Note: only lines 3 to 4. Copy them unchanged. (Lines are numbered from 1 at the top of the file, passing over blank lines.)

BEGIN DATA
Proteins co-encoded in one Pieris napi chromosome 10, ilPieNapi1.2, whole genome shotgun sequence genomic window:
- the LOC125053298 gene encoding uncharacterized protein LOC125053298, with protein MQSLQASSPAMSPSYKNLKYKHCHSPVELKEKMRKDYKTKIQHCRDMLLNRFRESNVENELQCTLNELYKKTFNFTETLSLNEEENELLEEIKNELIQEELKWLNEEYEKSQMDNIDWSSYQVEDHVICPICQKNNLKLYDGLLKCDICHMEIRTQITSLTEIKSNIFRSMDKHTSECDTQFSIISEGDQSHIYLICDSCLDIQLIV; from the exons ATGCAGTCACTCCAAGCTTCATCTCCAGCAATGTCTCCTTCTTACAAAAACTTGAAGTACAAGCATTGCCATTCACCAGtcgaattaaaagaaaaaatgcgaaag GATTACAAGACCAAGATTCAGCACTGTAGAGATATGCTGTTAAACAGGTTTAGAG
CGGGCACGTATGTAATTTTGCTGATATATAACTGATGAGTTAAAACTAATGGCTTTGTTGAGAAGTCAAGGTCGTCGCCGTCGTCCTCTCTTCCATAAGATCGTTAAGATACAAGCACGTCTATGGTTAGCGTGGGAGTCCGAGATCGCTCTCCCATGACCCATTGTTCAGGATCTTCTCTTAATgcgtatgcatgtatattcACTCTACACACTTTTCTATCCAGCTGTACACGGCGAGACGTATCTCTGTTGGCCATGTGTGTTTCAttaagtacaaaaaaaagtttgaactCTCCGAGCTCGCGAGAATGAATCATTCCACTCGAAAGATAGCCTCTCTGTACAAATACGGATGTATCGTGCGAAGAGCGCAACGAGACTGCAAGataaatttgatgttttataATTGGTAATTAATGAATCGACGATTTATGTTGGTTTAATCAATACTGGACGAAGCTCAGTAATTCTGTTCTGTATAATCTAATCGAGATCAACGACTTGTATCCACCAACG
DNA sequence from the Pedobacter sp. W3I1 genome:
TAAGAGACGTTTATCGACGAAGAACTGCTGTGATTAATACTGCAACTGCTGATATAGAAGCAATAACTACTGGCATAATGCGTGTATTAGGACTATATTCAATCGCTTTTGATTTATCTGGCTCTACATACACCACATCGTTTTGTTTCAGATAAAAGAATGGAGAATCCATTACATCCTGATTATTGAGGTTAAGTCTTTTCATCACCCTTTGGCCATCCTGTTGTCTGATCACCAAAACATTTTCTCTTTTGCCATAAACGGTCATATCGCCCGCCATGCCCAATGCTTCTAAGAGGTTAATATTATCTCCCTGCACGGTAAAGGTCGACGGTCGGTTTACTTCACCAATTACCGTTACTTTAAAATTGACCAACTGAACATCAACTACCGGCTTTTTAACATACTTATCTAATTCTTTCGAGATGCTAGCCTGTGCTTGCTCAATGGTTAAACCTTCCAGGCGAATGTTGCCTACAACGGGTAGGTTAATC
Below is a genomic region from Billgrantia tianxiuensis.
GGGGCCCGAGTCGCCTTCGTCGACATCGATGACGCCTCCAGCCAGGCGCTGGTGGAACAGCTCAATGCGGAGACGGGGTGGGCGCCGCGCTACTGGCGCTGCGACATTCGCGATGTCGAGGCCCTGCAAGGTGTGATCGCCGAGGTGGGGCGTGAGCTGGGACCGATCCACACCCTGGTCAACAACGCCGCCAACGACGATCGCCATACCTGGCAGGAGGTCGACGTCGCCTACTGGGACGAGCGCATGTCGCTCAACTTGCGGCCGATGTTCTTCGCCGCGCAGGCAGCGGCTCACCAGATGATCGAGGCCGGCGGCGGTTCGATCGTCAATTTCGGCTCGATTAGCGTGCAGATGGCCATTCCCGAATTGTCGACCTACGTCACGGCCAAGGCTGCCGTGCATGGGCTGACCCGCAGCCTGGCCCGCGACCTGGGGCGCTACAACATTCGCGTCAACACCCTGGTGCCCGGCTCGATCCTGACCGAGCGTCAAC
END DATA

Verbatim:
CGGGCACGTATGTAATTTTGCTGATATATAACTGATGAGTTAAAACTAATGGCTTTGTTGAGAAGTCAAGGTCGTCGCCGTCGTCCTCTCTTCCATAAGATCGTTAAGATACAAGCACGTCTATGGTTAGCGTGGGAGTCCGAGATCGCTCTCCCATGACCCATTGTTCAGGATCTTCTCTTAATgcgtatgcatgtatattcACTCTACACACTTTTCTATCCAGCTGTACACGGCGAGACGTATCTCTGTTGGCCATGTGTGTTTCAttaagtacaaaaaaaagtttgaactCTCCGAGCTCGCGAGAATGAATCATTCCACTCGAAAGATAGCCTCTCTGTACAAATACGGATGTATCGTGCGAAGAGCGCAACGAGACTGCAAGataaatttgatgttttataATTGGTAATTAATGAATCGACGATTTATGTTGGTTTAATCAATACTGGACGAAGCTCAGTAATTCTGTTCTGTATAATCTAATCGAGATCAACGACTTGTATCCACCAACG
DNA sequence from the Pedobacter sp. W3I1 genome: